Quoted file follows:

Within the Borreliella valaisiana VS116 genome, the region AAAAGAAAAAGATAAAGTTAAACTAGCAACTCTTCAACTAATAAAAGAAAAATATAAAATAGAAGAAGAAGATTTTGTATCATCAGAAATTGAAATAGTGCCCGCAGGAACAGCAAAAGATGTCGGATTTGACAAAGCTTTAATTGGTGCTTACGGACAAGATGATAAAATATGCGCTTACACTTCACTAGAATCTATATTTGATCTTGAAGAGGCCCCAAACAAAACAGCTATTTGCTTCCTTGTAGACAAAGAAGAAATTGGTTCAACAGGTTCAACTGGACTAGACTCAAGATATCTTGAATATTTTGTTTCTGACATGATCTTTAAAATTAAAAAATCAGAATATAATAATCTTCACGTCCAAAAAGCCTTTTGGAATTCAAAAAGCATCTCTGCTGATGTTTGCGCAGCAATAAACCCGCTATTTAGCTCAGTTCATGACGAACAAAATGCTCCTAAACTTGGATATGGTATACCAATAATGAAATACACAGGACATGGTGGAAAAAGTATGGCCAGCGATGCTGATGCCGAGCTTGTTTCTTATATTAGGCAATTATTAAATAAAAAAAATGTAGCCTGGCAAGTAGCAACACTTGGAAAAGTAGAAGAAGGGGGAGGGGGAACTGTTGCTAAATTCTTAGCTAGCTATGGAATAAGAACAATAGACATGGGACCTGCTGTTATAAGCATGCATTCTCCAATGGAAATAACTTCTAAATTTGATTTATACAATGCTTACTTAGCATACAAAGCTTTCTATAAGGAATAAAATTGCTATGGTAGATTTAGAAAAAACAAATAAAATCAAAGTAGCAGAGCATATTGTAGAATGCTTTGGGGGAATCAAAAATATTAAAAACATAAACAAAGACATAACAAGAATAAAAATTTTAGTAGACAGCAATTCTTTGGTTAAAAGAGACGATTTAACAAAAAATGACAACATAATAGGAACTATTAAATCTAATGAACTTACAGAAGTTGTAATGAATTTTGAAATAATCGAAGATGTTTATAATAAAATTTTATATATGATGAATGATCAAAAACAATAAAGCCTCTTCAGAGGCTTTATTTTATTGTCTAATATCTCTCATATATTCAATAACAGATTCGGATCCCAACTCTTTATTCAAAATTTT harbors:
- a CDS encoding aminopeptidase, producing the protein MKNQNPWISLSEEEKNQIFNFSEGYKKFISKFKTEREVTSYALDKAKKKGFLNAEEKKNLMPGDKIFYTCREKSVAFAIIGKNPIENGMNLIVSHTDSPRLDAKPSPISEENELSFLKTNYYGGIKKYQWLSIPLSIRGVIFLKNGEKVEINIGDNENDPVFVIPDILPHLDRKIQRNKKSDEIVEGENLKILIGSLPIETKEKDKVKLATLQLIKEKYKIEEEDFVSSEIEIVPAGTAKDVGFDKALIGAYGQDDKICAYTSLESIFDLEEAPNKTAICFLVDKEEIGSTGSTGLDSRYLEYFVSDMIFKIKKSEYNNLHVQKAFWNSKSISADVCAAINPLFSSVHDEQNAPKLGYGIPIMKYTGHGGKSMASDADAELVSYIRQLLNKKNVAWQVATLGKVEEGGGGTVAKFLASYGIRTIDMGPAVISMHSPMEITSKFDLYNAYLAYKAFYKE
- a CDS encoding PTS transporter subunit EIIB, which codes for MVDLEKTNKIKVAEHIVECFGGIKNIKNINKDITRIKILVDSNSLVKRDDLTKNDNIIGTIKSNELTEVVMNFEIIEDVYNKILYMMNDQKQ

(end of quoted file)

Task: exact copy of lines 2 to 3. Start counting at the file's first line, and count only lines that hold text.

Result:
- a CDS encoding aminopeptidase, producing the protein MKNQNPWISLSEEEKNQIFNFSEGYKKFISKFKTEREVTSYALDKAKKKGFLNAEEKKNLMPGDKIFYTCREKSVAFAIIGKNPIENGMNLIVSHTDSPRLDAKPSPISEENELSFLKTNYYGGIKKYQWLSIPLSIRGVIFLKNGEKVEINIGDNENDPVFVIPDILPHLDRKIQRNKKSDEIVEGENLKILIGSLPIETKEKDKVKLATLQLIKEKYKIEEEDFVSSEIEIVPAGTAKDVGFDKALIGAYGQDDKICAYTSLESIFDLEEAPNKTAICFLVDKEEIGSTGSTGLDSRYLEYFVSDMIFKIKKSEYNNLHVQKAFWNSKSISADVCAAINPLFSSVHDEQNAPKLGYGIPIMKYTGHGGKSMASDADAELVSYIRQLLNKKNVAWQVATLGKVEEGGGGTVAKFLASYGIRTIDMGPAVISMHSPMEITSKFDLYNAYLAYKAFYKE
- a CDS encoding PTS transporter subunit EIIB, which codes for MVDLEKTNKIKVAEHIVECFGGIKNIKNINKDITRIKILVDSNSLVKRDDLTKNDNIIGTIKSNELTEVVMNFEIIEDVYNKILYMMNDQKQ